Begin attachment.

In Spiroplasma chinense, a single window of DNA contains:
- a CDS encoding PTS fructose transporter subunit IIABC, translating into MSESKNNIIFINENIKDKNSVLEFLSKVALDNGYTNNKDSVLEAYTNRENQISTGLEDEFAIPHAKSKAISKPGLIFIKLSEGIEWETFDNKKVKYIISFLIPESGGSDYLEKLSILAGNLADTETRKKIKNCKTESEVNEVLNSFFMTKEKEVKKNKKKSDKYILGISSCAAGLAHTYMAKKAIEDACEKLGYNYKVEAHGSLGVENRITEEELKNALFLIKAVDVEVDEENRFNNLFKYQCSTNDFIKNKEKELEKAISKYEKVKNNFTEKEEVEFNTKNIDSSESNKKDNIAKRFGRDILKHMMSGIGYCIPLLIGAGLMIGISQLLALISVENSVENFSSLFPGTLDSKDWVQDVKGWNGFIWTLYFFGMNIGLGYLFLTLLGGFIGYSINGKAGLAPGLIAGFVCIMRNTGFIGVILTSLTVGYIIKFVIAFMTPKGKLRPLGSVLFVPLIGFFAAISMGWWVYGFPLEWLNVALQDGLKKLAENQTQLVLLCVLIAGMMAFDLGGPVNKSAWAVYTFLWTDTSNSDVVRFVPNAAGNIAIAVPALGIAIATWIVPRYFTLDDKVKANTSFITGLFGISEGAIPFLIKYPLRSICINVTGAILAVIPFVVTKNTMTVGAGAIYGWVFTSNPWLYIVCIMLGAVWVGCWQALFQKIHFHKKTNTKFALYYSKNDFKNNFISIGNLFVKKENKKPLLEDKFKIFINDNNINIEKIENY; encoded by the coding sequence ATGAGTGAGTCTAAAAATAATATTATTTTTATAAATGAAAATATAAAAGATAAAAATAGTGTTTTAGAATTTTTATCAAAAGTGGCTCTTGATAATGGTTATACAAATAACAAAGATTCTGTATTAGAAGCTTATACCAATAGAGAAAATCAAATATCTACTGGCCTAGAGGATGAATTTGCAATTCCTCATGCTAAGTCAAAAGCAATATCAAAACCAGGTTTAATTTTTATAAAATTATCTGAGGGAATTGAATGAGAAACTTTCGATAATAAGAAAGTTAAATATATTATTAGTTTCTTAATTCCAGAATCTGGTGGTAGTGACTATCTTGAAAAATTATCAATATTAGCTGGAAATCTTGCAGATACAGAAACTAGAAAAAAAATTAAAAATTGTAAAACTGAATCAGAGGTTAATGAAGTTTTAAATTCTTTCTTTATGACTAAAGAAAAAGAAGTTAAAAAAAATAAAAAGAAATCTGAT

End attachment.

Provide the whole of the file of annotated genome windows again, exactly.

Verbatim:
In Spiroplasma chinense, a single window of DNA contains:
- a CDS encoding PTS fructose transporter subunit IIABC, translating into MSESKNNIIFINENIKDKNSVLEFLSKVALDNGYTNNKDSVLEAYTNRENQISTGLEDEFAIPHAKSKAISKPGLIFIKLSEGIEWETFDNKKVKYIISFLIPESGGSDYLEKLSILAGNLADTETRKKIKNCKTESEVNEVLNSFFMTKEKEVKKNKKKSDKYILGISSCAAGLAHTYMAKKAIEDACEKLGYNYKVEAHGSLGVENRITEEELKNALFLIKAVDVEVDEENRFNNLFKYQCSTNDFIKNKEKELEKAISKYEKVKNNFTEKEEVEFNTKNIDSSESNKKDNIAKRFGRDILKHMMSGIGYCIPLLIGAGLMIGISQLLALISVENSVENFSSLFPGTLDSKDWVQDVKGWNGFIWTLYFFGMNIGLGYLFLTLLGGFIGYSINGKAGLAPGLIAGFVCIMRNTGFIGVILTSLTVGYIIKFVIAFMTPKGKLRPLGSVLFVPLIGFFAAISMGWWVYGFPLEWLNVALQDGLKKLAENQTQLVLLCVLIAGMMAFDLGGPVNKSAWAVYTFLWTDTSNSDVVRFVPNAAGNIAIAVPALGIAIATWIVPRYFTLDDKVKANTSFITGLFGISEGAIPFLIKYPLRSICINVTGAILAVIPFVVTKNTMTVGAGAIYGWVFTSNPWLYIVCIMLGAVWVGCWQALFQKIHFHKKTNTKFALYYSKNDFKNNFISIGNLFVKKENKKPLLEDKFKIFINDNNINIEKIENY; encoded by the coding sequence ATGAGTGAGTCTAAAAATAATATTATTTTTATAAATGAAAATATAAAAGATAAAAATAGTGTTTTAGAATTTTTATCAAAAGTGGCTCTTGATAATGGTTATACAAATAACAAAGATTCTGTATTAGAAGCTTATACCAATAGAGAAAATCAAATATCTACTGGCCTAGAGGATGAATTTGCAATTCCTCATGCTAAGTCAAAAGCAATATCAAAACCAGGTTTAATTTTTATAAAATTATCTGAGGGAATTGAATGAGAAACTTTCGATAATAAGAAAGTTAAATATATTATTAGTTTCTTAATTCCAGAATCTGGTGGTAGTGACTATCTTGAAAAATTATCAATATTAGCTGGAAATCTTGCAGATACAGAAACTAGAAAAAAAATTAAAAATTGTAAAACTGAATCAGAGGTTAATGAAGTTTTAAATTCTTTCTTTATGACTAAAGAAAAAGAAGTTAAAAAAAATAAAAAGAAATCTGAT